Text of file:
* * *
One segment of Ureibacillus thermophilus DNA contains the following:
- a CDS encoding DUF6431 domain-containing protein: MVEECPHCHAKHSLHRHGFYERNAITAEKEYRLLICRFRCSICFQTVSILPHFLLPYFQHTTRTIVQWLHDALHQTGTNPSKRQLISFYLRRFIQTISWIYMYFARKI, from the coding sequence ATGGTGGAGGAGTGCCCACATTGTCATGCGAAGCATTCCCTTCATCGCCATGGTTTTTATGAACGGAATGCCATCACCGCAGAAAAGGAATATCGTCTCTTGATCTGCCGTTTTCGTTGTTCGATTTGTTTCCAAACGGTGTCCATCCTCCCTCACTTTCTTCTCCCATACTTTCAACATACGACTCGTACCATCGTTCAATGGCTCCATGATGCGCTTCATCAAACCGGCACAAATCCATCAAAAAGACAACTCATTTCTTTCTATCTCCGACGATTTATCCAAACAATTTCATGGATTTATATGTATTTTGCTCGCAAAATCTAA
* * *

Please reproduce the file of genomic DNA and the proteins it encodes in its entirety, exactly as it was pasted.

One segment of Ureibacillus thermophilus DNA contains the following:
- a CDS encoding DUF6431 domain-containing protein: MVEECPHCHAKHSLHRHGFYERNAITAEKEYRLLICRFRCSICFQTVSILPHFLLPYFQHTTRTIVQWLHDALHQTGTNPSKRQLISFYLRRFIQTISWIYMYFARKI, from the coding sequence ATGGTGGAGGAGTGCCCACATTGTCATGCGAAGCATTCCCTTCATCGCCATGGTTTTTATGAACGGAATGCCATCACCGCAGAAAAGGAATATCGTCTCTTGATCTGCCGTTTTCGTTGTTCGATTTGTTTCCAAACGGTGTCCATCCTCCCTCACTTTCTTCTCCCATACTTTCAACATACGACTCGTACCATCGTTCAATGGCTCCATGATGCGCTTCATCAAACCGGCACAAATCCATCAAAAAGACAACTCATTTCTTTCTATCTCCGACGATTTATCCAAACAATTTCATGGATTTATATGTATTTTGCTCGCAAAATCTAA